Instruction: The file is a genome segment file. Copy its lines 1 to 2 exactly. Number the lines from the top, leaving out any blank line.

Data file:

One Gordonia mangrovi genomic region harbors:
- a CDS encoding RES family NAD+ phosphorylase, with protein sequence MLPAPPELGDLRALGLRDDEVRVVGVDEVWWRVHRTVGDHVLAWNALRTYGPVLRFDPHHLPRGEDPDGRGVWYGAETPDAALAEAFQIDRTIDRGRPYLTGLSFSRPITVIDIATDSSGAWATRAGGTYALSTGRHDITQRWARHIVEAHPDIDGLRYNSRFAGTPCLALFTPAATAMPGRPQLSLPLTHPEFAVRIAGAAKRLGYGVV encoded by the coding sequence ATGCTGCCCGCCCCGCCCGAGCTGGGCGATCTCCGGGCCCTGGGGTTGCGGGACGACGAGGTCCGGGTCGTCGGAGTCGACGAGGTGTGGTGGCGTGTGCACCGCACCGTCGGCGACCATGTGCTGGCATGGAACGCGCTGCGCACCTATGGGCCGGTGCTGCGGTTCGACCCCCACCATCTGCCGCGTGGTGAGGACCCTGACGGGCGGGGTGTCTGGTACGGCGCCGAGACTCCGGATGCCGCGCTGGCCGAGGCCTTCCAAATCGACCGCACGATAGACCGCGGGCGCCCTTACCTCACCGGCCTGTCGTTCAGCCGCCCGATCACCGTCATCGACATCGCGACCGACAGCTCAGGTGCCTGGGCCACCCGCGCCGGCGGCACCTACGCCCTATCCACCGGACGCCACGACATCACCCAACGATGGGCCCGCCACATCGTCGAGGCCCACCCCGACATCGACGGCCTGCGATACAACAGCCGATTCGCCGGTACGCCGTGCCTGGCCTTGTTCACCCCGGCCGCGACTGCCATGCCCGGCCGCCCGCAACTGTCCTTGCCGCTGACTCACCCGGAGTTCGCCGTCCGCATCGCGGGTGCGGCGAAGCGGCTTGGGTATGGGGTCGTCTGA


One Gordonia mangrovi genomic region harbors:
- a CDS encoding RES family NAD+ phosphorylase, with protein sequence MLPAPPELGDLRALGLRDDEVRVVGVDEVWWRVHRTVGDHVLAWNALRTYGPVLRFDPHHLPRGEDPDGRGVWYGAETPDAALAEAFQIDRTIDRGRPYLTGLSFSRPITVIDIATDSSGAWATRAGGTYALSTGRHDITQRWARHIVEAHPDIDGLRYNSRFAGTPCLALFTPAATAMPGRPQLSLPLTHPEFAVRIAGAAKRLGYGVV encoded by the coding sequence ATGCTGCCCGCCCCGCCCGAGCTGGGCGATCTCCGGGCCCTGGGGTTGCGGGACGACGAGGTCCGGGTCGTCGGAGTCGACGAGGTGTGGTGGCGTGTGCACCGCACCGTCGGCGACCATGTGCTGGCATGGAACGCGCTGCGCACCTATGGGCCGGTGCTGCGGTTCGACCCCCACCATCTGCCGCGTGGTGAGGACCCTGACGGGCGGGGTGTCTGGTACGGCGCCGAGACTCCGGATGCCGCGCTGGCCGAGGCCTTCCAAATCGACCGCACGATAGACCGCGGGCGCCCTTACCTCACCGGCCTGTCGTTCAGCCGCCCGATCACCGTCATCGACATCGCGACCGACAGCTCAGGTGCCTGGGCCACCCGCGCCGGCGGCACCTACGCCCTATCCACCGGACGCCACGACATCACCCAACGATGGGCCCGCCACATCGTCGAGGCCCACCCCGACATCGACGGCCTGCGATACAACAGCCGATTCGCCGGTACGCCGTGCCTGGCCTTGTTCACCCCGGCCGCGACTGCCATGCCCGGCCGCCCGCAACTGTCCTTGCCGCTGACTCACCCGGAGTTCGCCGTCCGCATCGCGGGTGCGGCGAAGCGGCTTGGGTATGGGGTCGTCTGA